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Blog Excerpts

Happy Dictionary Day!

October 16th is National Dictionary Day, commemorating the birth of the great lexicographer Noah Webster. Celebrate by delving into our archive for articles about Webster and the world of dictionaries. A sampling: "Noah Webster at 250: A Visionary or a Crackpot?," "The Case for Dictionary Day," "The Birth of Webster's Dictionary," and "Dictionary Day and the Quest for All-American Words."
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It's time once again for the latest in our series of quick tips on usage and style shared by Mignon Fogarty, better known as Grammar Girl. Here Mignon clarifies how to pluralize some nouns derived from Greek (sometimes by way of Latin).  Continue reading...
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Is there any point in remaining "spoiler-free," steering clear of any crucial plot points of movies or television shows you haven't seen yet? That's the question raised by Netflix in its new "Living with Spoilers" campaign, and it set me off on a search for the roots of the "spoiler" in my latest column for the Wall Street Journal.  Continue reading...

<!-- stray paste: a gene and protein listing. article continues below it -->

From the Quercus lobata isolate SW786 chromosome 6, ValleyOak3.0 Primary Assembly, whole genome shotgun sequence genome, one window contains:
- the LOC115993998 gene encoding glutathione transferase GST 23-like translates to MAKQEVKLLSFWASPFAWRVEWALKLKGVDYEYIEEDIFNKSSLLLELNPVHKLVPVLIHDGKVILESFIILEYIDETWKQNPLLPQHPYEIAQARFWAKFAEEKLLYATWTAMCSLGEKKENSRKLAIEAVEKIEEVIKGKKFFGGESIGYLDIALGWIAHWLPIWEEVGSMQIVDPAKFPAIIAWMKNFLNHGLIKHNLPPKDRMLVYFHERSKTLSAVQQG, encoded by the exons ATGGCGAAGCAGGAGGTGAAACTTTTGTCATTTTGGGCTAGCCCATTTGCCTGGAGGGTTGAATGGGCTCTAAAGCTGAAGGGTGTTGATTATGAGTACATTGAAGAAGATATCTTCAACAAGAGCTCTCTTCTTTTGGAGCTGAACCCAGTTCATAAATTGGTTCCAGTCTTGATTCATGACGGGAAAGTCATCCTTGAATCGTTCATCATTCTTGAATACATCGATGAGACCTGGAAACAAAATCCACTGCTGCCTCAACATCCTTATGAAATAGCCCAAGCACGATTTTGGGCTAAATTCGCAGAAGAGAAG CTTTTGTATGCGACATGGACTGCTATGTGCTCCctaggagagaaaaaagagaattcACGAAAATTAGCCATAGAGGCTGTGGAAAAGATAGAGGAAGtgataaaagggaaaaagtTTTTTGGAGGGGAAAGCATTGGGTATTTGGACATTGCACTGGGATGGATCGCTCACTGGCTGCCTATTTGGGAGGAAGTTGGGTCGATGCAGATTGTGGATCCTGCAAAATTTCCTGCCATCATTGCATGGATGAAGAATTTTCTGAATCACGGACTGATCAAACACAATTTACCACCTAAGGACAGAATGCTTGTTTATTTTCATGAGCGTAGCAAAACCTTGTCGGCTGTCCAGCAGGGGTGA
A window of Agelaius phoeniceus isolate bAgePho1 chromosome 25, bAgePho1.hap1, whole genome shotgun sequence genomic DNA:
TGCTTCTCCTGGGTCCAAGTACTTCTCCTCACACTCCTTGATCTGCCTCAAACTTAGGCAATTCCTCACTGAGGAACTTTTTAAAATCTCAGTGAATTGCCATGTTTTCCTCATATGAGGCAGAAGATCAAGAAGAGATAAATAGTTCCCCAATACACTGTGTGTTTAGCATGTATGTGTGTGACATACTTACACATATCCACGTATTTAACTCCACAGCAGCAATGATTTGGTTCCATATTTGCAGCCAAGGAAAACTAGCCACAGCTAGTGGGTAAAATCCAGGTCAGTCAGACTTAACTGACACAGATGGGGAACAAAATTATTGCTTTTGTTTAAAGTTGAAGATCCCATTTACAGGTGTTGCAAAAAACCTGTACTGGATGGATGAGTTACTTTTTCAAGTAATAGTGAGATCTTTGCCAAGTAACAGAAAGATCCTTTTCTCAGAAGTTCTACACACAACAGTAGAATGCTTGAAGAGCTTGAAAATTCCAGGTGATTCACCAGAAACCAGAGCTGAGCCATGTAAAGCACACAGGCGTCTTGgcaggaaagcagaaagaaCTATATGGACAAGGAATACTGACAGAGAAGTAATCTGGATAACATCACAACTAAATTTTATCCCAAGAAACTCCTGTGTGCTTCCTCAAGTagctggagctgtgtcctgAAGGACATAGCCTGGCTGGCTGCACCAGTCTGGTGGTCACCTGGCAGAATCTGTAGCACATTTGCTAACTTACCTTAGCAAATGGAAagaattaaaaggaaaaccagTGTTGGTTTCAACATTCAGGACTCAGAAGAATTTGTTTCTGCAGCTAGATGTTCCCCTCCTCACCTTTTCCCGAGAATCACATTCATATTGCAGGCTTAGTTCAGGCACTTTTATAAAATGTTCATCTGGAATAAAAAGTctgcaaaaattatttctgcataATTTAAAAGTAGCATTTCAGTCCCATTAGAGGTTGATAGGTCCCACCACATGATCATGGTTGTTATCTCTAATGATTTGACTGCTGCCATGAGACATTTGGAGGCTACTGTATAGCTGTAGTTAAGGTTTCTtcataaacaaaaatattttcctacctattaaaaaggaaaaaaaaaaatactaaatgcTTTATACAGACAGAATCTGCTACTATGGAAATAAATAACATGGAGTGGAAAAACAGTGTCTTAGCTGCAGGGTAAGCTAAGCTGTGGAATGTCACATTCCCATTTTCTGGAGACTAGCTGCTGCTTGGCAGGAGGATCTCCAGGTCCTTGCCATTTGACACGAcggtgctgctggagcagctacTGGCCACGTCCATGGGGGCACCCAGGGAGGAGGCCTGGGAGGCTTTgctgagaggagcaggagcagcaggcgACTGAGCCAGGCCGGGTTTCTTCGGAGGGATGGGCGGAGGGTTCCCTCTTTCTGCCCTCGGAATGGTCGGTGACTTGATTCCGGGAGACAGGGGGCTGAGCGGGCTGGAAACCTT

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As Americans celebrate Columbus Day, it's worth reflecting on the complicated cultural and linguistic legacy that Christopher Columbus left behind. There's a single word that aptly illustrates this legacy and all of its contradictions: Indians, the mistaken name that Columbus gave to the native peoples of the Americas.  Continue reading...
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Here's a problem facing most writers: We want our writing to be better, so we turn our laser-like gaze on what we are writing, the product. In fact, what we really need to focus on is the process.  Continue reading...
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Are you baffled by the perplexing terminology favored by American politicians and pundits? A new book by Chuck McCutcheon and David Mark is here to help. Dog Whistles, Walk-Backs, and Washington Handshakes is an informative and humorous guide to deciphering contemporary political lingo. Here we present an excerpt from the book's introduction.  Continue reading...
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The distinction between less and fewer is one of the most popular rules in the peevers' arsenal. Students have it drilled into their heads that fewer is for things you can count while less is for things you can't. But there's a problem: the rule as it's commonly taught is wrong, and it's dulling our sense of what's actually right.  Continue reading...
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4 5 6 7 8 Displaying 36-42 of 210 Articles